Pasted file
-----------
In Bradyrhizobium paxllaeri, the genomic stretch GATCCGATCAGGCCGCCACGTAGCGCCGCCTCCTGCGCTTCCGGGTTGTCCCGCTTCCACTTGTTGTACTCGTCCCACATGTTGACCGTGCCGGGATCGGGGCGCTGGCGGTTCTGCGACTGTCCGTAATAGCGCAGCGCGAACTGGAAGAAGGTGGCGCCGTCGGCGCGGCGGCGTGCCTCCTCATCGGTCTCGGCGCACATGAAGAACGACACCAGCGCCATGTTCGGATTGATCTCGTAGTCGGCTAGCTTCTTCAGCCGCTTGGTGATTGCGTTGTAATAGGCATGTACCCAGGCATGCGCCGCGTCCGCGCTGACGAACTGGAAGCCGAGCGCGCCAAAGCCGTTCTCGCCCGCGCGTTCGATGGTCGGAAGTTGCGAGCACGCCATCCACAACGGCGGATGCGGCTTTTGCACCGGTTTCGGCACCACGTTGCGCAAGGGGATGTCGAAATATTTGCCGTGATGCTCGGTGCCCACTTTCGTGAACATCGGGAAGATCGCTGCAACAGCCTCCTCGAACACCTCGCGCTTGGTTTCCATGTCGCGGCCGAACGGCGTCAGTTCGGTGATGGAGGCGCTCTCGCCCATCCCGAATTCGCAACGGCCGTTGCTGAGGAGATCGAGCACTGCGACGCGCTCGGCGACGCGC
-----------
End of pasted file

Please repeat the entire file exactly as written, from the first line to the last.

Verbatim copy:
In Bradyrhizobium paxllaeri, the genomic stretch GATCCGATCAGGCCGCCACGTAGCGCCGCCTCCTGCGCTTCCGGGTTGTCCCGCTTCCACTTGTTGTACTCGTCCCACATGTTGACCGTGCCGGGATCGGGGCGCTGGCGGTTCTGCGACTGTCCGTAATAGCGCAGCGCGAACTGGAAGAAGGTGGCGCCGTCGGCGCGGCGGCGTGCCTCCTCATCGGTCTCGGCGCACATGAAGAACGACACCAGCGCCATGTTCGGATTGATCTCGTAGTCGGCTAGCTTCTTCAGCCGCTTGGTGATTGCGTTGTAATAGGCATGTACCCAGGCATGCGCCGCGTCCGCGCTGACGAACTGGAAGCCGAGCGCGCCAAAGCCGTTCTCGCCCGCGCGTTCGATGGTCGGAAGTTGCGAGCACGCCATCCACAACGGCGGATGCGGCTTTTGCACCGGTTTCGGCACCACGTTGCGCAAGGGGATGTCGAAATATTTGCCGTGATGCTCGGTGCCCACTTTCGTGAACATCGGGAAGATCGCTGCAACAGCCTCCTCGAACACCTCGCGCTTGGTTTCCATGTCGCGGCCGAACGGCGTCAGTTCGGTGATGGAGGCGCTCTCGCCCATCCCGAATTCGCAACGGCCGTTGCTGAGGAGATCGAGCACTGCGACGCGCTCGGCGACGCGC